Picture Credit: Markus Spiske
COP26, the United Nation’s annual climate change conference came to an end on the 12th of November after two extensive weeks of discussions. New pledges were made by world leaders, but is it all enough? Let’s unpack the key takeaways from the COP26 summit and understand how much more we need to do in order to meet the 1.5°C cut-off temperature rise to avoid catastrophic alterations to the world climate.
For the first time in 26 years, COP finally addressed the most polluting fossil fuel, coal. The discussions concluded in a pledge to “phase down” the use of coal instead of completely phasing it out. This was due to the stiff resistance put up by two of the biggest economies in the world, India and China, as they are still heavily dependent on coal-based power plants to provide energy to their cities. It looks like coal will stick around for a while.
China and the US, two of the world’s biggest rival economies have decided to work together on climate change. The agreement struck between the two nations was a welcome surprise in the Glasgow UNFCCC meeting, especially during the recent tension between the US and China over Taiwan and the Aukus agreement.
In COP26, nations were also able to finalise the rules for international carbon trading. This long-awaited set of clear-cut rules will finally bring standardisation to companies and help reduce emissions.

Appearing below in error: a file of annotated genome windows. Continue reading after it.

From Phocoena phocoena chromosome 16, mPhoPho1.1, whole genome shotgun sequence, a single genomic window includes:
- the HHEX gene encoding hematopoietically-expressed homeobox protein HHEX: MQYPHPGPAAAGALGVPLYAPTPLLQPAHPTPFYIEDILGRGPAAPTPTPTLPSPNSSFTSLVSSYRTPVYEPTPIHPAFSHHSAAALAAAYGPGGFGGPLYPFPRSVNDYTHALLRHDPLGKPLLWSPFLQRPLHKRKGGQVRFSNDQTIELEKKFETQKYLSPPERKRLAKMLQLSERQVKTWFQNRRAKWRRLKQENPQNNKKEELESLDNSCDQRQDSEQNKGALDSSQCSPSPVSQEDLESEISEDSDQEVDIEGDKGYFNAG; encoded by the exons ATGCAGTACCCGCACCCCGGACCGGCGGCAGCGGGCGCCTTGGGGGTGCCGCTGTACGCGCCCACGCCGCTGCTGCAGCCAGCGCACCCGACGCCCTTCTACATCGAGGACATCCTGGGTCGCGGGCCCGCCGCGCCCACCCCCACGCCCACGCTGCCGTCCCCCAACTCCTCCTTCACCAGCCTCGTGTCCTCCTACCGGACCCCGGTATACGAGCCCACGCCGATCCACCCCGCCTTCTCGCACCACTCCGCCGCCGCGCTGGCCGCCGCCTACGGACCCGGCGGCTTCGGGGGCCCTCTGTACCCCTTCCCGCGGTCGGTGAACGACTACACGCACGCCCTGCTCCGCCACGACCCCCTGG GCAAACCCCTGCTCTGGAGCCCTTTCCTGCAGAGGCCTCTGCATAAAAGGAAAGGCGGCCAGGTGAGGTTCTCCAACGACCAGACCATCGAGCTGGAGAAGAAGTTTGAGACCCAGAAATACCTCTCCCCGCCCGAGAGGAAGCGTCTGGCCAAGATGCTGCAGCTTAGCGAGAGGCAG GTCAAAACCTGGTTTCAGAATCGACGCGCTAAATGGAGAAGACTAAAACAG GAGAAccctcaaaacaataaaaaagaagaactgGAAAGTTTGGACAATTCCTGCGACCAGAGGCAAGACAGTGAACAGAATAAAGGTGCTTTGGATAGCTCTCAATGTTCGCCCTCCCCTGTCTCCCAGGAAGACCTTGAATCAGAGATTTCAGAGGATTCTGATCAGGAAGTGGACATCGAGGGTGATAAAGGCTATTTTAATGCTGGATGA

Tackling methane emissions was another hot topic at the COP26 summit. More than 100 countries signed a pledge to reduce methane emission levels in a powerful move of understanding the harm that other greenhouse gases can cause to the environment. The same cannot be said however for fossil fuels. It was estimated that G-20 nations spent $600 billion subsidising the fossil fuel industry last year, something John Kerry commented as being “insanity”. The COP26 conference did recognise the issue and called for an end to fossil fuel subsidies, but there is still yet to be any hard action taken to implement the calling.
Picture Credit: Patrick Hendry
This brings us to the serious issue of the lack of funding that developed nations have provided to fight climate change. Rich nations have failed to meet their pledge of allocating $100 billion to developing clean energy, whereas in contrast they are going about subsidising fossil fuels for more than six times that amount.
This is where the heart of the climate change issue lies, accountability. There are no immediate consequences for world leaders and governments not meeting their climate change pledges. The pledges made in COP26 or achieving the NDC’s (nationally determined contributions) agreed in the Paris Agreement are not legally binding, so there really isn’t an incentive for governments to go all out on achieving their goals.
This explains why currently we are on the trajectory to raise the average world temperature by 2.7°C. However, even if we do manage to achieve all our said pledges, our global world temperature will still rise by 1.8°C, which goes to show how much more there is yet to be done.
November 23rd 2021 | 9:15 PM